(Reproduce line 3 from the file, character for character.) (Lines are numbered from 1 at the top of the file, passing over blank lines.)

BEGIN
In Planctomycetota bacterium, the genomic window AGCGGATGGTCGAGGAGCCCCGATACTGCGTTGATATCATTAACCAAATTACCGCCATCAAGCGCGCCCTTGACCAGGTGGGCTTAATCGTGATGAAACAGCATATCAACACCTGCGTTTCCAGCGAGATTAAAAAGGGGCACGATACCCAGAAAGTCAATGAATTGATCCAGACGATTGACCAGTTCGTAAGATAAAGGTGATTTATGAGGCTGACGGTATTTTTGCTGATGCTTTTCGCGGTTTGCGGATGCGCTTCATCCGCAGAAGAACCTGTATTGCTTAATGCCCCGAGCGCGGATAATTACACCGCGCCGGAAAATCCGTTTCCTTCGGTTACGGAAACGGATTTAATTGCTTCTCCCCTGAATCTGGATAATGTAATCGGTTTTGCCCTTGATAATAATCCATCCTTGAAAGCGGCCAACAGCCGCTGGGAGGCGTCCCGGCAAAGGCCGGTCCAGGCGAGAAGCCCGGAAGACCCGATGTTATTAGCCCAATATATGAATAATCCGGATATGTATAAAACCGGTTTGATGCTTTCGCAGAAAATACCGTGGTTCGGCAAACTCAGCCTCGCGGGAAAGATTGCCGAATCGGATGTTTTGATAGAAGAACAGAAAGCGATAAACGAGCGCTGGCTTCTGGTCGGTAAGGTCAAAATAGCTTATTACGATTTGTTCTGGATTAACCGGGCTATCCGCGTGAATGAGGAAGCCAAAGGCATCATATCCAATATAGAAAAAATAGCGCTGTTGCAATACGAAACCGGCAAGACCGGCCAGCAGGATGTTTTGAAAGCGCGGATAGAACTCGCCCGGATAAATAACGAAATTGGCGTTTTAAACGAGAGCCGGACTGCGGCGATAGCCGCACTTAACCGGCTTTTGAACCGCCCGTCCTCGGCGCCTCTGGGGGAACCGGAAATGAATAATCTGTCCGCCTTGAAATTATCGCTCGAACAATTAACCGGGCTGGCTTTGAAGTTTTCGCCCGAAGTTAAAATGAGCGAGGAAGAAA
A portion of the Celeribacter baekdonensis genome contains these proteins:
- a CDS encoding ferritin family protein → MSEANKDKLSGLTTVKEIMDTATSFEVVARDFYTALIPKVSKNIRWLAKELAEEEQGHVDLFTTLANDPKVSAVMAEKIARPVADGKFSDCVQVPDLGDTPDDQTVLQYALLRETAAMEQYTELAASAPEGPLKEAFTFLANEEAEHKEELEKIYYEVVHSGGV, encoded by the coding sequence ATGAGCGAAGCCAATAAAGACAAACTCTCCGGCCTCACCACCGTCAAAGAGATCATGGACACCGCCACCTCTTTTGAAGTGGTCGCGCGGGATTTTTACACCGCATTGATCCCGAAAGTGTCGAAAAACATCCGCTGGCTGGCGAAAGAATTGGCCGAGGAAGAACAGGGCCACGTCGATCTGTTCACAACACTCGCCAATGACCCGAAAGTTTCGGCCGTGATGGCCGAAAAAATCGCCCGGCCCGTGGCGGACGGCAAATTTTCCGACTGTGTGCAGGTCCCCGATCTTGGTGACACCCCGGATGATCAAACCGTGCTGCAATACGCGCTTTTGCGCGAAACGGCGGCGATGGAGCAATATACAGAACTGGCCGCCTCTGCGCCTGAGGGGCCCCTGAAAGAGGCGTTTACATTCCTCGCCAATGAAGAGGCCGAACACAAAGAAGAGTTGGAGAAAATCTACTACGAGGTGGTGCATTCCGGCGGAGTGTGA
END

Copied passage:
- a CDS encoding ferritin family protein → MSEANKDKLSGLTTVKEIMDTATSFEVVARDFYTALIPKVSKNIRWLAKELAEEEQGHVDLFTTLANDPKVSAVMAEKIARPVADGKFSDCVQVPDLGDTPDDQTVLQYALLRETAAMEQYTELAASAPEGPLKEAFTFLANEEAEHKEELEKIYYEVVHSGGV, encoded by the coding sequence ATGAGCGAAGCCAATAAAGACAAACTCTCCGGCCTCACCACCGTCAAAGAGATCATGGACACCGCCACCTCTTTTGAAGTGGTCGCGCGGGATTTTTACACCGCATTGATCCCGAAAGTGTCGAAAAACATCCGCTGGCTGGCGAAAGAATTGGCCGAGGAAGAACAGGGCCACGTCGATCTGTTCACAACACTCGCCAATGACCCGAAAGTTTCGGCCGTGATGGCCGAAAAAATCGCCCGGCCCGTGGCGGACGGCAAATTTTCCGACTGTGTGCAGGTCCCCGATCTTGGTGACACCCCGGATGATCAAACCGTGCTGCAATACGCGCTTTTGCGCGAAACGGCGGCGATGGAGCAATATACAGAACTGGCCGCCTCTGCGCCTGAGGGGCCCCTGAAAGAGGCGTTTACATTCCTCGCCAATGAAGAGGCCGAACACAAAGAAGAGTTGGAGAAAATCTACTACGAGGTGGTGCATTCCGGCGGAGTGTGA